LESSONS FROM FACEBOOK

Old-time tradition-laden sports like Major League Baseball and horse racing habitually struggle to attract the next generation of fans.  And today’s consumer has lots of choices from a growing assortment of leisure and gaming activities.

Facebook (parent company = Meta Platforms) is a high-profile case-in-point in how not even a company with a huge free cash flow to protect and enhance its brand equity and fend off competitors is guaranteed continued success in a highly disruptive marketplace.  Last week, Meta Platforms reported that Facebook experienced its first-ever decline in daily active users, negative 5.7% to be exact.  As a result, its stock immediately plunged by 26% or $230 billion. This is the largest loss of market value ever experienced by an American company in a single trading day.

Facebook co-founder Mark Zuckerberg, in his conference call reporting fourth-quarter 2021 operating results, made it clear that Facebook is feeling the effects of upstarts like Chinese-owned TikTok and Snapchat.  Such social-media platforms have great appeal to younger people and are hip alternatives to stodgy Facebook and Instagram.  For example, 25% of TikTok’s active users are aged 10-19, 22.4% are 20-29, 21.7% are 30-39, and 20.3% are 40-49.  In sum, nearly 90% are less than 50 years old. 

Increasingly, younger people consider Facebook to be a social-media forum for parents and grandparents…and that is a looming threat to Facebook’s future.  This concern is driving Meta Platform’s metaverse strategy of virtual reality.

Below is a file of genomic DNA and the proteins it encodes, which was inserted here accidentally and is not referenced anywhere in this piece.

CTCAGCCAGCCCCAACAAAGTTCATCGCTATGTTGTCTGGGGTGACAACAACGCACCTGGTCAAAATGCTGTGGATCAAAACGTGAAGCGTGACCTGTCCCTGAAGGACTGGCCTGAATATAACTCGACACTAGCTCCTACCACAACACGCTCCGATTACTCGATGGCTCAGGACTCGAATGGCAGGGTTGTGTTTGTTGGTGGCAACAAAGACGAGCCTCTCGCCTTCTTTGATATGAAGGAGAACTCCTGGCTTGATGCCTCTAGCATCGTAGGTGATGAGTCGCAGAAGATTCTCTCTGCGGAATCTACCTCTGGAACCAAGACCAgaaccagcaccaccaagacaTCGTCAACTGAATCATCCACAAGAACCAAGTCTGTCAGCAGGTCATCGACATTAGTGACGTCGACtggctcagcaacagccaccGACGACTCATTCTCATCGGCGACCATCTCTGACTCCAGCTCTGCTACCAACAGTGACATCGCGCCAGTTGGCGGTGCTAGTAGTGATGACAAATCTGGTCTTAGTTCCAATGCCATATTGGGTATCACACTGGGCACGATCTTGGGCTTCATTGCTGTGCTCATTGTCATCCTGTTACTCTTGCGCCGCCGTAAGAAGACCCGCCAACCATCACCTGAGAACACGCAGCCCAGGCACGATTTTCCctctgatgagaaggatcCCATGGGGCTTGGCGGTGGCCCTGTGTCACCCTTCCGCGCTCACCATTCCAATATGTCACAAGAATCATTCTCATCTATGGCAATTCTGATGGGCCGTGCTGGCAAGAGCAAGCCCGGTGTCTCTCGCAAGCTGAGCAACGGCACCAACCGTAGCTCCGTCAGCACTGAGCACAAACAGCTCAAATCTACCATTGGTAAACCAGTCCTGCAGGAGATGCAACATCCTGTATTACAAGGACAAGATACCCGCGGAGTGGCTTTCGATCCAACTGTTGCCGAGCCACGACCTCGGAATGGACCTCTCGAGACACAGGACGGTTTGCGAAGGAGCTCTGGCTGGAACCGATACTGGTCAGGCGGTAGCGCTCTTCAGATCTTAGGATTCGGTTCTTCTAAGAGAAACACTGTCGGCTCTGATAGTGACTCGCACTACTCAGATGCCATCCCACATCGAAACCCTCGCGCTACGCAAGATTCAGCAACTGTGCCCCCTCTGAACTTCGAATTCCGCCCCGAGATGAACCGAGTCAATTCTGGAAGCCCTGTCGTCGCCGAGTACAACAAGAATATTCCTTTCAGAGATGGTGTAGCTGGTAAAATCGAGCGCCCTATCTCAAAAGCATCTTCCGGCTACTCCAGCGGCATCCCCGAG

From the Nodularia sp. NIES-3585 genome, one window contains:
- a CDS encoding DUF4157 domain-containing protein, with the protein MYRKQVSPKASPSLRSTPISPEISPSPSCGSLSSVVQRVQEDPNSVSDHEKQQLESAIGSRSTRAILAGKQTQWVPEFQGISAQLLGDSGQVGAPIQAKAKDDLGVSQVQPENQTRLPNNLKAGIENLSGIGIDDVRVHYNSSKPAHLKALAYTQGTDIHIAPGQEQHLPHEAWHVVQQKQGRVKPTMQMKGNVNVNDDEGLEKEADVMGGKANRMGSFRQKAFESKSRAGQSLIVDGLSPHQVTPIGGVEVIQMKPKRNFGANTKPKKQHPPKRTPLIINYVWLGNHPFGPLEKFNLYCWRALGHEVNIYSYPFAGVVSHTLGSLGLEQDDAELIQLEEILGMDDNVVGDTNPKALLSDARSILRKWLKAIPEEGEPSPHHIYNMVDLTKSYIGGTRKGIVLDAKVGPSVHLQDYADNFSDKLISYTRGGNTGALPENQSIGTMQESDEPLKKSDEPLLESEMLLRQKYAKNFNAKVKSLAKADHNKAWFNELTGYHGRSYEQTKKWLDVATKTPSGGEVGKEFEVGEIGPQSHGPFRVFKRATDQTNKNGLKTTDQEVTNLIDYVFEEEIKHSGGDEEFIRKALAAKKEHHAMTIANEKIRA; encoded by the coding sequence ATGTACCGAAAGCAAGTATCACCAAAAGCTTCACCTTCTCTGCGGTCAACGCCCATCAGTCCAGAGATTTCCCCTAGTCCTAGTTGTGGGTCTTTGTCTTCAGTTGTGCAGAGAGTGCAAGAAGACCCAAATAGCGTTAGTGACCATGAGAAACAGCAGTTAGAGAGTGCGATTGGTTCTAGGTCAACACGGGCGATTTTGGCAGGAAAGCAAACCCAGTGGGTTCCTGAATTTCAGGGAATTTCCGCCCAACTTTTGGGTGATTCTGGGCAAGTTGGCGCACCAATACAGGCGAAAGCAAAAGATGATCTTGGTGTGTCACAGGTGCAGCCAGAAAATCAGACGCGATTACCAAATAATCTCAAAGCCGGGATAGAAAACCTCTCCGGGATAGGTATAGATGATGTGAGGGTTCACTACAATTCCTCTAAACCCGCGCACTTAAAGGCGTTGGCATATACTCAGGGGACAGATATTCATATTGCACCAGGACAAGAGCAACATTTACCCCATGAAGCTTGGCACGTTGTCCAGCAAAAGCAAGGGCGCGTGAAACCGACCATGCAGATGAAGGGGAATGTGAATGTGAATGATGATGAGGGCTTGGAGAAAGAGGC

On a much smaller scale, horse racing’s major perpetual problem mirrors that of Facebook: How to attract younger fans to a sport that, accurately, has the image of being a pastime for older people.  With sports betting spreading across the United States, the competition for younger players will be more intense than ever.

Moreover, American race purses are supported by slot machine revenues at racinos.  This source may dry up, either through government decoupling of racing and slots or as slot machines lose popularity among tech-imbued younger generations who may find slots to be a boring form of recreation.

Meta Platforms recognizes that it has a “growth” problem and has proactively developed a plan to address it. Likewise, the horse racing industry has long known it has a demographic problem that imperils its future but, unlike Meta, it lacks a deep-pocketed centralized authority to formulate, fund, and implement a way forward. And that itself is a monumental problem.

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